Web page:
Riverscapes downstream of hydropower dams: effects of altered flows and historical land-use change

  • Articles in SCI Journals
  • Dec, 2016

Aguiar F.C., Martins M. J., Silva P.C. & Fernandes M.R. (2016) Riverscapes downstream of hydropower dams: effects of altered flows and historical land-use change.

Landscape and Urban Planning, 153, 83-98. DOI:10.1016/j.landurbplan.2016.04.009 (IF2015 3,654; Q1 Geography & Physical)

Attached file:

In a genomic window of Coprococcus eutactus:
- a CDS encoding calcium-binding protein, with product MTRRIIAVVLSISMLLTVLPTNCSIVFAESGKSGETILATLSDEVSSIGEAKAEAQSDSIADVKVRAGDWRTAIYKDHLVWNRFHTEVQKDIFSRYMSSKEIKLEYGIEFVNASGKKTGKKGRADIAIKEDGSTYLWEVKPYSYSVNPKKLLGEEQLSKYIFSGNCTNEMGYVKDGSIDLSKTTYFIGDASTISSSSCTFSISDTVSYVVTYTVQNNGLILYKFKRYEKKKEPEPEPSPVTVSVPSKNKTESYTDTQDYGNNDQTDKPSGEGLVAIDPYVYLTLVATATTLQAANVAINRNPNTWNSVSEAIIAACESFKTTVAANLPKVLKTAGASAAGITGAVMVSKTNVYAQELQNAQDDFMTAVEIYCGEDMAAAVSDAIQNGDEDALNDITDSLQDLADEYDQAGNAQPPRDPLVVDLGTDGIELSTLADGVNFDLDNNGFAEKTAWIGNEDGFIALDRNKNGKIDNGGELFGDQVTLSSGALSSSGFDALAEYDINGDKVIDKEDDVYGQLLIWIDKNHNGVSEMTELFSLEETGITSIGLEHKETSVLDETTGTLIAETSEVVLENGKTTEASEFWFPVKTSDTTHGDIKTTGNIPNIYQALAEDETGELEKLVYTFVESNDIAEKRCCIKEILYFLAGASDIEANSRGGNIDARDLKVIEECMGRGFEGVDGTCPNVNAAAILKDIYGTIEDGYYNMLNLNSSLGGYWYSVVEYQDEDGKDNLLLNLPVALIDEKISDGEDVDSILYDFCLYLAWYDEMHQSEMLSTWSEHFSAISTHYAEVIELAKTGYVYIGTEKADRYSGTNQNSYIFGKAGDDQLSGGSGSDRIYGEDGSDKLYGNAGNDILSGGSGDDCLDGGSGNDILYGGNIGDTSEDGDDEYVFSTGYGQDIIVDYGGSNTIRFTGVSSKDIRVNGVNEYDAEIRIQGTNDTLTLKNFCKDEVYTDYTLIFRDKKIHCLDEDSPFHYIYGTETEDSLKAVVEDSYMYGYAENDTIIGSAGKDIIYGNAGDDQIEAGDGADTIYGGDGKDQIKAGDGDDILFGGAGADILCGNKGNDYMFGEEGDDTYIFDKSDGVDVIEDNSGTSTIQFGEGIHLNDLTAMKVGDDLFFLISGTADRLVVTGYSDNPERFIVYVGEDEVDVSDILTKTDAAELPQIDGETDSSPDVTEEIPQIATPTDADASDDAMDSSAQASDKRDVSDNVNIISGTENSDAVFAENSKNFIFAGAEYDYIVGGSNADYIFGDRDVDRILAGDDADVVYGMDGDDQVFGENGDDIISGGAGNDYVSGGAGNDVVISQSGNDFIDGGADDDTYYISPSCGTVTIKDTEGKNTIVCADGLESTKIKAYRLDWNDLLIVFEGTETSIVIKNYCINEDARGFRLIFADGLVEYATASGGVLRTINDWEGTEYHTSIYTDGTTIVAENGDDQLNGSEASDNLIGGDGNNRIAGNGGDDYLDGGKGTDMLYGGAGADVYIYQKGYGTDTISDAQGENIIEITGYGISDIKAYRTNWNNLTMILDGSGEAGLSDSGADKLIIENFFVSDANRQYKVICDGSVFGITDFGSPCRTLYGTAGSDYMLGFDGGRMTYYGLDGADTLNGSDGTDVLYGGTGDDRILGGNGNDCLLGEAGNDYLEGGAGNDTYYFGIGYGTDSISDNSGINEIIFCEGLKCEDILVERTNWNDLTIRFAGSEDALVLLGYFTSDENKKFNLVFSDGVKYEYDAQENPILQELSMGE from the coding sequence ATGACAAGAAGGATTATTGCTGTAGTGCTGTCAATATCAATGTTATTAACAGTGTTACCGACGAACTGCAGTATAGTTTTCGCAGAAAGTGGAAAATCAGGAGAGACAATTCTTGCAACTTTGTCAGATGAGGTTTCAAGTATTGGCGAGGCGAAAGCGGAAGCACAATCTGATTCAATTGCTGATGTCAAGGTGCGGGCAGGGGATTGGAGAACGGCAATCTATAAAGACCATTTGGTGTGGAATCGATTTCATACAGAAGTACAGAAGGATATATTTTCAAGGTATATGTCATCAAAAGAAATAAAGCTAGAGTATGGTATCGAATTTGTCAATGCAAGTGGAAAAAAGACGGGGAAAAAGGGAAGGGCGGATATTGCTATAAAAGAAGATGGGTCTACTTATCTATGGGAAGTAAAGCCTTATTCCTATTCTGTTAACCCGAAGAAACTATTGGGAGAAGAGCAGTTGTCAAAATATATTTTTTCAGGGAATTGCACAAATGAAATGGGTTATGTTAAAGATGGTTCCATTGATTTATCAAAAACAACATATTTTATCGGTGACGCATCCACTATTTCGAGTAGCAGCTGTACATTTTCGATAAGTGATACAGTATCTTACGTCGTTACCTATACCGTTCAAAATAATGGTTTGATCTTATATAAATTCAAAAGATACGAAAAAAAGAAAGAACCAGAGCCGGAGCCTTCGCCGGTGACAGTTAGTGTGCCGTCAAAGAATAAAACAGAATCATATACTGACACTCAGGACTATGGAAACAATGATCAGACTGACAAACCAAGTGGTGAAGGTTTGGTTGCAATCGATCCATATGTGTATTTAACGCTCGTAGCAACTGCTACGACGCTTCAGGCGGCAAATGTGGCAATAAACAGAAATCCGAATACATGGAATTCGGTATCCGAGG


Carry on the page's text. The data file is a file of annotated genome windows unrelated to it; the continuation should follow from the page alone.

Dams strongly impair the fluvial environment by altering downstream flows. We analysed riverscapes downstream of three dams and hypothesized that different dam types in rivers with diverse history of land-use and land cover (LULC) change have significant riparian cover differences at diverse biogeomorphic units (banks, riverbanks, islands). We performed a temporal comparison using pre-dam (1965) and post-dam (2013) high-resolution airborne imagery. A new approach was devised to correct the spatial offset between historical and contemporary imagery. Riparian vegetation and LULC (200 m-buffer) were mapped in three rivers of Portugal regulated by the dams Touvedo (run-of-river), Vilarinho das Furnas and Fronhas (storage reservoirs). Five landscape metrics, measures of shape complexity, area and edge effect of riparian patches were computed, including the Weighted Class Area, a metric developed to better interpret the landscape variation. Our findings provide support for the hypothesis of highly altered riverscapes in the post-dam period. For all case studies riparian patches are presently larger, but with less complex shapes and smaller edges. In the present study riparian patches encroach into the river channel, occupy more area and are larger at the two reservoir rivers than at the run-of-river setting. Riparian growth trajectory at the latter is mainly outwards from the active channel and non-vegetated areas in riverbanks and banks are significantly larger; likely due to the washing flows. Redundancy analyses indicated that riparian change was driven by both LULC (agricultural land abandonment and unmanaged forests) and hydrological alterations that jointly determine the structure and spatial trajectories of riparian expansion.